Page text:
How much does working until 70 save the budget bottom line?

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How much does working until 70 save the budget bottom line?

Posted 25/11/2013 by Carol Ey


Last week, the Productivity Commission released a research paper on the ‘economic issues raised by population ageing’, which included a recommendation to raise the age for eligibility for the Age Pension to 70. This proposal has been widely condemned by interest groups including the ACTU and National Seniors Australia, with one group claiming that implementing the policy would ‘see grandmothers and grandfathers joining the dole queue’. A Grattan Institute report released yesterday also includes this proposal as one of the ‘tough choices’ that may be required to balance the budget.


The Productivity Commission’s proposal is that once the current legislated increase to 67 for the age of eligibility for the Age Pension takes full effect in 2023, the age should continue to be gradually increased until it reaches 70 in 2035. The estimated saving is $4.5 billion (in 2011-12 prices) in 2035-36, but will fall to around $3 billion per annum (pa) in the long term. This does not include the expected increase in tax receipts from having more people in the workforce.

In part the reduction in those eligible for the Age Pension would be offset by those claiming other income support payments such as the Disability Support Pension (DSP). The paper estimates that around 19 per cent of the 65-69 age group would continue to receive other income support payments. In addition, a significant proportion of the age group would not be eligible for the Age Pension because of high levels of income and/or assets. It is estimated that around 45 per cent of men and 35 per cent of women currently aged 65-69 do not receive the Age Pension because of the means test, and this is likely to rise with increased superannuation savings among younger cohorts.

An article in the Parliamentary Library’s Briefing Book for the 44th Parliament noted that increasing the Age Pension eligibility age would probably have limited impact while there continued to be a significant gap between it and the age at which superannuation savings could be accessed. While the age at which superannuation can be accessed is also gradually increasing—from 55 to 60 years—an increase in Age Pension eligibility age to 70 would mean a gap of 10 years.

The Grattan Institute proposal addresses this concern by raising the age at which superannuation can be accessed to 70 years as well, and also accelerates the increases so they take effect more quickly. This is estimated to mean savings of $12 billion pa by 2023 rising to $35 billion by 2035. Of course these savings are based on the assumption that older workers will be able to continue working without displacing others in the workforce.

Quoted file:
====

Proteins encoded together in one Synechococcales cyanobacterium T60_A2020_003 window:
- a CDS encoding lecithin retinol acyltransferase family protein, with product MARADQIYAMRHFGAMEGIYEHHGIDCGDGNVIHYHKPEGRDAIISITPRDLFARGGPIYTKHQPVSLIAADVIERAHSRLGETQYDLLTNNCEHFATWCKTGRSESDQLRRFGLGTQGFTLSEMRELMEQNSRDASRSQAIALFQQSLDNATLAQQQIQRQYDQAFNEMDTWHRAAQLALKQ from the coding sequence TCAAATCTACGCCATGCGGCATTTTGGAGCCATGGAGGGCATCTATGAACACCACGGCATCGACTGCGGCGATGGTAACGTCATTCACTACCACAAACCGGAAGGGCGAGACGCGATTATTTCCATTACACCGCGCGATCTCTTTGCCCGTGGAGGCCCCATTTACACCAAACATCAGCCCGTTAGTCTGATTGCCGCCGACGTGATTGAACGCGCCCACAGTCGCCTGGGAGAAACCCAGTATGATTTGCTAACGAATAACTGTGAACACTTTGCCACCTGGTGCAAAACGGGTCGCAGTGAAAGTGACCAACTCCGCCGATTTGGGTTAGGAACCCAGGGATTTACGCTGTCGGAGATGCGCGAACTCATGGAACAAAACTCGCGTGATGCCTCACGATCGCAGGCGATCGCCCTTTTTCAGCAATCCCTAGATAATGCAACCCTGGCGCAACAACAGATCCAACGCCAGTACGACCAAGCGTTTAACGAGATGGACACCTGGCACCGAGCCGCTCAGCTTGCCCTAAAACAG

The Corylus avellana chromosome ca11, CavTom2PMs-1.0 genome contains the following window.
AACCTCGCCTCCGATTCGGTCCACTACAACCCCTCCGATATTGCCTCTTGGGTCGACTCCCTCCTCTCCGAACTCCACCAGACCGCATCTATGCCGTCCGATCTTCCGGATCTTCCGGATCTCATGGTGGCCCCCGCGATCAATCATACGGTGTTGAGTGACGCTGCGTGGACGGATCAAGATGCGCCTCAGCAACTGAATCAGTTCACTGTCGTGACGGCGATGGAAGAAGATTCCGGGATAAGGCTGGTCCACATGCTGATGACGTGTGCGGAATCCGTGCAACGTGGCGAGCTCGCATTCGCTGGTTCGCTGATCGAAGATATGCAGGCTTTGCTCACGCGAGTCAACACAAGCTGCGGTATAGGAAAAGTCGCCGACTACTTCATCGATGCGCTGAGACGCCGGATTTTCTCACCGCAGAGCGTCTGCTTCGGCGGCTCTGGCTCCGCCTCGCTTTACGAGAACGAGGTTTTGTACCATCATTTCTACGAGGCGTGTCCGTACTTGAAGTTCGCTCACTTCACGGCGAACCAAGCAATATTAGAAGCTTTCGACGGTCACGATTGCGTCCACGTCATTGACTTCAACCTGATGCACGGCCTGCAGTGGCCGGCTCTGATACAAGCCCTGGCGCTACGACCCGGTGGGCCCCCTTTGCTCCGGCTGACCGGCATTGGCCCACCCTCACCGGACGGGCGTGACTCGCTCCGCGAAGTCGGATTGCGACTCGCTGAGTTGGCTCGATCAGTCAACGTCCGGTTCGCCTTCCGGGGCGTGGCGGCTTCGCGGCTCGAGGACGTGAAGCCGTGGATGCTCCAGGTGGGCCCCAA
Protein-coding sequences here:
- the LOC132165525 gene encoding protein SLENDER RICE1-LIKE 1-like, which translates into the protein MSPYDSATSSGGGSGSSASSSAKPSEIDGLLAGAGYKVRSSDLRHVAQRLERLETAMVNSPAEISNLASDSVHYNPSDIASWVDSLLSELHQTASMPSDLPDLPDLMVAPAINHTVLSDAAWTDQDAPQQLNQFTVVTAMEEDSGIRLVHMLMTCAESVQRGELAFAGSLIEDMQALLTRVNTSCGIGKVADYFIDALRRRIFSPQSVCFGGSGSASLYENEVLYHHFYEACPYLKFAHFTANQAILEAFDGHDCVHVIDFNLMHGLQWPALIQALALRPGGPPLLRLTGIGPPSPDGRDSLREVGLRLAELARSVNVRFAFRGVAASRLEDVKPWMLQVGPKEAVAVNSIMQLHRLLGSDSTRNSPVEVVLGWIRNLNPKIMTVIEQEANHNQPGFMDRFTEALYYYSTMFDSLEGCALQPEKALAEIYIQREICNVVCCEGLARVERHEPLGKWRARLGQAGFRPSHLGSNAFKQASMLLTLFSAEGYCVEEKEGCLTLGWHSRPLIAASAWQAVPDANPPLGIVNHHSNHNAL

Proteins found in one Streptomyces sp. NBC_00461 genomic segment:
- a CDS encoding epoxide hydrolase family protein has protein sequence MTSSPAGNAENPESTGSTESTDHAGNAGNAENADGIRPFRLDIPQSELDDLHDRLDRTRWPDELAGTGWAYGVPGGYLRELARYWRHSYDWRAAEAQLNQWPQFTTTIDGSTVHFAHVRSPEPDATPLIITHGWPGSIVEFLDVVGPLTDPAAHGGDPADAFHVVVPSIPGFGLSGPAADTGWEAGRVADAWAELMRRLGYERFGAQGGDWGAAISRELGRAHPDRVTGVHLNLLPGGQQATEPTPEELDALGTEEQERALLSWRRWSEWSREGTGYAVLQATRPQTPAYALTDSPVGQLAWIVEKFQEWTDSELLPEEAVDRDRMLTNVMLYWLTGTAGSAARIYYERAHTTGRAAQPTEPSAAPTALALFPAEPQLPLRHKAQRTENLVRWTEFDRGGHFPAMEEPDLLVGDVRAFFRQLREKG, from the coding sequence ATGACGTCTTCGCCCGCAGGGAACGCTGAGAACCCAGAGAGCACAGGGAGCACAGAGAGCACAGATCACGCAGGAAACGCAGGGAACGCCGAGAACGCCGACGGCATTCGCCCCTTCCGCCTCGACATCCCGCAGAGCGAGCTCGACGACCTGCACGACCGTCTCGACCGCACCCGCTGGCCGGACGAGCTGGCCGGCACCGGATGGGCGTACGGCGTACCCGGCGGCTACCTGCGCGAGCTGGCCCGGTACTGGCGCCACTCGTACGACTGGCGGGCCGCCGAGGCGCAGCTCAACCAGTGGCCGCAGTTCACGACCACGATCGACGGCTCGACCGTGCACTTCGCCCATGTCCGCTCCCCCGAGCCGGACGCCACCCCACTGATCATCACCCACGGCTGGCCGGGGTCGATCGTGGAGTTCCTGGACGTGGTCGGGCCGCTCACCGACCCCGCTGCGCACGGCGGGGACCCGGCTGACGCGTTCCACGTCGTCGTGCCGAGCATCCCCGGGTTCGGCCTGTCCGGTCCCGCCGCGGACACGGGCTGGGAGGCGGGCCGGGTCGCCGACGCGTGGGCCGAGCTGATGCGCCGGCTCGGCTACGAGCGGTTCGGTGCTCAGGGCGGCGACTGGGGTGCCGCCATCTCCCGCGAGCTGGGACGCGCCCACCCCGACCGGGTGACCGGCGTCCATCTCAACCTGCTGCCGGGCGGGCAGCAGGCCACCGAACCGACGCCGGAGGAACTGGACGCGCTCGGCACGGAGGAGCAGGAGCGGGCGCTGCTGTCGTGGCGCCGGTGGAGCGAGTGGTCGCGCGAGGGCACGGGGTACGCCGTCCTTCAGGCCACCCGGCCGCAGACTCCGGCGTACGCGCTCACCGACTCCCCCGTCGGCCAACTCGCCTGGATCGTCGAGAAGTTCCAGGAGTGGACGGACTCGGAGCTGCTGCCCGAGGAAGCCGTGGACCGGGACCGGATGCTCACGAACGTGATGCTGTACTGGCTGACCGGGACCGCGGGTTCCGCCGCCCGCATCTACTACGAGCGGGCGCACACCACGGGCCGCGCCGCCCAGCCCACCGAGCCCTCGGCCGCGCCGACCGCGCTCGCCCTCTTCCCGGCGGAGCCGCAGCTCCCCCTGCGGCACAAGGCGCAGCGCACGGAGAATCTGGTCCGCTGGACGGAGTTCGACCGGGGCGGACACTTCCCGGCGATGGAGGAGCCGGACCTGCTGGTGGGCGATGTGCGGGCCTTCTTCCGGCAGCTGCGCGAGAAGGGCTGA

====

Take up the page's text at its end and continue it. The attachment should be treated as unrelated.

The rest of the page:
The Grattan Institute also proposed other savings such as reducing the threshold for concessional contributions to superannuation to $10,000 pa ($6 billion pa in savings), taxing the earnings of super funds for those aged over 60 ($3 billion) and including owner-occupied housing in the Pension assets test ($7 billion).

As noted in the Parliamentary Library article, indexation is another driver of Age Pension costs. The Age Pension (along with other income support payments such as DSP and Carers Payment) is indexed in line with whichever is the greater of the Consumer Price Index (CPI), Male Average Weekly Ordinary Time Earnings (MTAWE) and the Pensioner and Beneficiary Living Cost Index (PBLCI). Other income support payments are indexed at the rate of the CPI only.

In recent years, MTAWE (which reflects wage increases) has typically increased at a much faster rate than the CPI. This has meant that since 2000 the Age Pension has increased almost 30 per cent more than it would have if it had been indexed to the CPI. Not only does this mean an increase in the payments, but as higher rates increase the means test cut-off limits, more people are eligible for pensions.

The Centre for Independent Studies has recently argued for all income support payments to be indexed to the CPI. It has estimated that this would save around $1 billion in the first year and an additional $1 billion for each subsequent year (for example, meaning a saving of $5 billion in the fifth year of implementation). This would also reduce the growing divide between pensions and other income support payments.

The Government’s election commitments suggest it is unlikely to consider changes to either superannuation arrangements or pension indexation. It promised not to ‘move the goalposts’ in relation to superannuation, while the only move on indexation is in the opposite direction, with a commitment to extend wages-linked indexation to veterans’ pensions. Raising the Age Pension age may have some appeal, but without a change to the rate of implementation, the effects on the budget will not be felt for some time.

Image Source: Wikimedia
 



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